Sky Deck

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On November 13, 2018, Sky Deck commented on GE Digital: Can Machine Learning Be the Key to Turning GE Around? :

Innovative take on a widely covered company. I would strongly favour the development of a in-house tool in order to maintain full ownership and confidentiality regarding the programming parameters, avoiding copy-cats. This is not to say that external experts should be disregarded, on the contrary, I would actively pursue them to join the team. By bringing those experts in-house, you could benefit from their uniquely held knowledge and expertise, whilst at the same time maintaining their current structure.

Compelling look into taking sports Analytics, one step further into AI. As to the final question, I definitely believe that this can be a sustainable competitive advantage for Benfica, as long at they keep developing the tool. For this system to be useful, a key component will be the amount of data, which will only grow the longer they maintain it. They have first mover advantage and so if they keep refining the system and ideally sustain a dedicated team, they could build it to strengthen an ever-growing features set.

On November 13, 2018, Sky Deck commented on Additive Manufacturing at Porsche :

I struggle to see a localized 3D printing manufacturing process as a replacement for “Big Name” retailers. As pointed out in the essay, this system opens up the possibility of being improved by JIT manufacturing process. In that scenario, I believe the scale of the major autoplayers will be impossible to compete with. At the same time, despite its potential for car enthusiasts, more consumers would rank value and reliability when selecting their car, which would most likely lead them to picking a known brand.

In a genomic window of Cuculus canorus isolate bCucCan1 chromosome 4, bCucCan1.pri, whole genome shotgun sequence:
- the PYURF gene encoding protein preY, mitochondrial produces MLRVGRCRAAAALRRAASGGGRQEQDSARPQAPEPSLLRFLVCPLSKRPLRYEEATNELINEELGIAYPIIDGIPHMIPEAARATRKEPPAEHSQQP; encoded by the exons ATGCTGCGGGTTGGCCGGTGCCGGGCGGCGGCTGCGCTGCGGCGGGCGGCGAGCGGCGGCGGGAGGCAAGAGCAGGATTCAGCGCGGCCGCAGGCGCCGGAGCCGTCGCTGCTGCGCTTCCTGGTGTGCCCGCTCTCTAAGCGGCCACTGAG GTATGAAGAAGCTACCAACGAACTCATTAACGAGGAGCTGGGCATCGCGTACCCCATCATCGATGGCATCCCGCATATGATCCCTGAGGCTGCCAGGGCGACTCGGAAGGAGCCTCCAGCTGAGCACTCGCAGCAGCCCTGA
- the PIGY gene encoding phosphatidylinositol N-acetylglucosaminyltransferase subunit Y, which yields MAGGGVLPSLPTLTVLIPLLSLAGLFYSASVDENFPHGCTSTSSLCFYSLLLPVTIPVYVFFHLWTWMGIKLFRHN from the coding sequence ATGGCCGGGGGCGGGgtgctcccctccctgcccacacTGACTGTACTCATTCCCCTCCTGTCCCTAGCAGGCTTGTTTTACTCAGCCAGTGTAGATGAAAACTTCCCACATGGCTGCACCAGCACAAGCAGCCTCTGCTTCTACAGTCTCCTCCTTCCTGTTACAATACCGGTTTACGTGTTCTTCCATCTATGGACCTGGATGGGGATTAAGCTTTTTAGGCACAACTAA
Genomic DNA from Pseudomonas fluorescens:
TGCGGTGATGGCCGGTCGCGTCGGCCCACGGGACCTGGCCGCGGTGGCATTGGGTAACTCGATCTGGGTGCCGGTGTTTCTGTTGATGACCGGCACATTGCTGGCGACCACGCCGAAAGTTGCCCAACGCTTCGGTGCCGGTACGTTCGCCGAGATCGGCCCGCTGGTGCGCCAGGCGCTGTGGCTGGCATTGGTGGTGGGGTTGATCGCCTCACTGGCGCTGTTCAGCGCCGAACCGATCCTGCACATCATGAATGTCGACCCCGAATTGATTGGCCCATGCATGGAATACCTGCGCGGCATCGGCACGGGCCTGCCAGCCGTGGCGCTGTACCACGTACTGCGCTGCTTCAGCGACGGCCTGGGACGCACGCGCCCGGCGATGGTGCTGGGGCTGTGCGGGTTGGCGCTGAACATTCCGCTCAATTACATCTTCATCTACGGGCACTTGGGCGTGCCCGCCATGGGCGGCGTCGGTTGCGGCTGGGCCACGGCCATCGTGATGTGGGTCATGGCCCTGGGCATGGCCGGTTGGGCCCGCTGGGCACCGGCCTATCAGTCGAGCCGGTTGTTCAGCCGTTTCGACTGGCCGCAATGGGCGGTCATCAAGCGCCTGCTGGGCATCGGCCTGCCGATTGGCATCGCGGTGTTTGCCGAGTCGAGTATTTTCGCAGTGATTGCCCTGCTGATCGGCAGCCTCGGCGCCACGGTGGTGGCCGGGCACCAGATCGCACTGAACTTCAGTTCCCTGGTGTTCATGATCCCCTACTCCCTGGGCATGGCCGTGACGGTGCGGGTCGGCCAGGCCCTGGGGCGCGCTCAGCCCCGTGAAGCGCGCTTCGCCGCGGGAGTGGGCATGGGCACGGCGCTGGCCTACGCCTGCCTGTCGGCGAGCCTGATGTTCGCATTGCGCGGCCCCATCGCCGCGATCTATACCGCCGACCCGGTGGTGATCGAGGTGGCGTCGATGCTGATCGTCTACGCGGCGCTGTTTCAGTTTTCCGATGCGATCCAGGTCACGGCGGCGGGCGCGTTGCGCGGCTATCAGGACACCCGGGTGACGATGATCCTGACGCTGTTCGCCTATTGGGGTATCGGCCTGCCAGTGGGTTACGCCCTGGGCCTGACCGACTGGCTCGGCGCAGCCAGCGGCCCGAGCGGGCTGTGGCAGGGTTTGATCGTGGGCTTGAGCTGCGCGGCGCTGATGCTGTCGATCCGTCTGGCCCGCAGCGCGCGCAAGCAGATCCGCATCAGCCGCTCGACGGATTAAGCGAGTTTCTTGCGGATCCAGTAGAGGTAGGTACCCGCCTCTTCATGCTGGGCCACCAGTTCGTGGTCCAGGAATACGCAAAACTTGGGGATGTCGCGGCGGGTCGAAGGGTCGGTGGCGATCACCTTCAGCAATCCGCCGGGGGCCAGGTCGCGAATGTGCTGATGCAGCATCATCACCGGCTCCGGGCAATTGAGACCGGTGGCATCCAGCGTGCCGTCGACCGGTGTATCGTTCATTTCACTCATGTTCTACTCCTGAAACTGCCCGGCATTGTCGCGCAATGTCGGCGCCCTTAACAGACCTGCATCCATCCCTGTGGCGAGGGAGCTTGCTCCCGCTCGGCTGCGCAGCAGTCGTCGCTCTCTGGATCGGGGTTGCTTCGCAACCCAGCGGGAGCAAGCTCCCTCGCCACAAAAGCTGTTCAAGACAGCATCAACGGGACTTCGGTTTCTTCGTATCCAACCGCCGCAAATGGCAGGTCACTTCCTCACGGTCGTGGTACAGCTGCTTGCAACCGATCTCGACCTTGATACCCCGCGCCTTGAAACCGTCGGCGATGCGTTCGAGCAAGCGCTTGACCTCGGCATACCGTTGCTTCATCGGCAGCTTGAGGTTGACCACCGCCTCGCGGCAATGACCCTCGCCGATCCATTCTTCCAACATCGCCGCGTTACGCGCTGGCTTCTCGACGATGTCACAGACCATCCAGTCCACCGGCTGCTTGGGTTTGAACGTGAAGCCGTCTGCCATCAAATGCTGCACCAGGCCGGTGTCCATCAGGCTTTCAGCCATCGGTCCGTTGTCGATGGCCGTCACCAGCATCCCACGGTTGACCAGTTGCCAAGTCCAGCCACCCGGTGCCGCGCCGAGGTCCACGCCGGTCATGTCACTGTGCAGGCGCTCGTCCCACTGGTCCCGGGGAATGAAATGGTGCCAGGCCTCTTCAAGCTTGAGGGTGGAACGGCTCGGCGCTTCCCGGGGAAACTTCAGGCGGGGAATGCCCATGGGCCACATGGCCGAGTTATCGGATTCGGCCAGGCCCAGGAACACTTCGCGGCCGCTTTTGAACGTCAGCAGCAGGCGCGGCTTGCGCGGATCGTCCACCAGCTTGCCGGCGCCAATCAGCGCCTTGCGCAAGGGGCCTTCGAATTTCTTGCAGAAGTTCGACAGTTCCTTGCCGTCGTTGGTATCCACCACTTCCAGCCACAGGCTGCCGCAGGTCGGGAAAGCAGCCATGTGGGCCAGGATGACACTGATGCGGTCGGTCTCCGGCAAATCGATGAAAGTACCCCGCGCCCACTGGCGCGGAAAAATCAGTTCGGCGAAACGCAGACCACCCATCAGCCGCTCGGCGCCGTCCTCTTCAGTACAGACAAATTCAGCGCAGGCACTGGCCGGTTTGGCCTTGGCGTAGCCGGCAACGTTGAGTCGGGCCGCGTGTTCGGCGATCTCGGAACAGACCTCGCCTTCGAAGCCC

On November 13, 2018, Sky Deck commented on Machine Learning at Yelp :

Deep diving into a business defined by its user-friendly algorithms, the key to the next steps is to maintain a user-friendly focus, which is why any “sponsored” results should be clearly identified as such. This is not to say that they shouldn’t take money from advertisers to boost revenues and have these results show up higher, but in order to maintain consumer confidence, they should be fully transparent about what they are doing. A great example to follow would be Google, the mega giant has already helped established parameters for how should search results be posted and there’s no need and on the flipside a huge risk from deviating from this model.

On November 13, 2018, Sky Deck commented on Alexa, Let’s Go Shopping – Voice Shopping on :

An article well poised to illustrate Amazon’s ever expanding go-to-market. In the case of Alexa, I think its biggest functional opportunities lie in going from simply an Amazon alternative, to an interactive shopping assistant that helps the user identify and recommend which products to go after. In the veins of the IBM Watson, if it could be programmed to more subtly understand human speech it could eventually be an in home shopping assistant that replaces the in store experience. For example if it could interpret consumer “pain points”, such as “My hair looks like a mess and I have a dinner soon” it could recommend product to actually help tackle that issue, and then effectively cross-sell (ie, offer do it yourself hair kits, followed by hair gel and treatment products).

The article peaked my interest, exploring the interesction between manufacturing technology innovation and mass consumer production. It’s my firm belief, that Adidas will not position this product as B2B only offering. As we recently saw in the Nike Football case, global sports apparel retailers like Adidas, use their professional athlete and team sponsorships as an effective method of promotion and as their R&D extreme design and test users. Having the opportunity to market to millions of consumers, why would Adidas drastically alter it’s business model and go-to-market when it could just as easily go after a pie possibly valued at billions?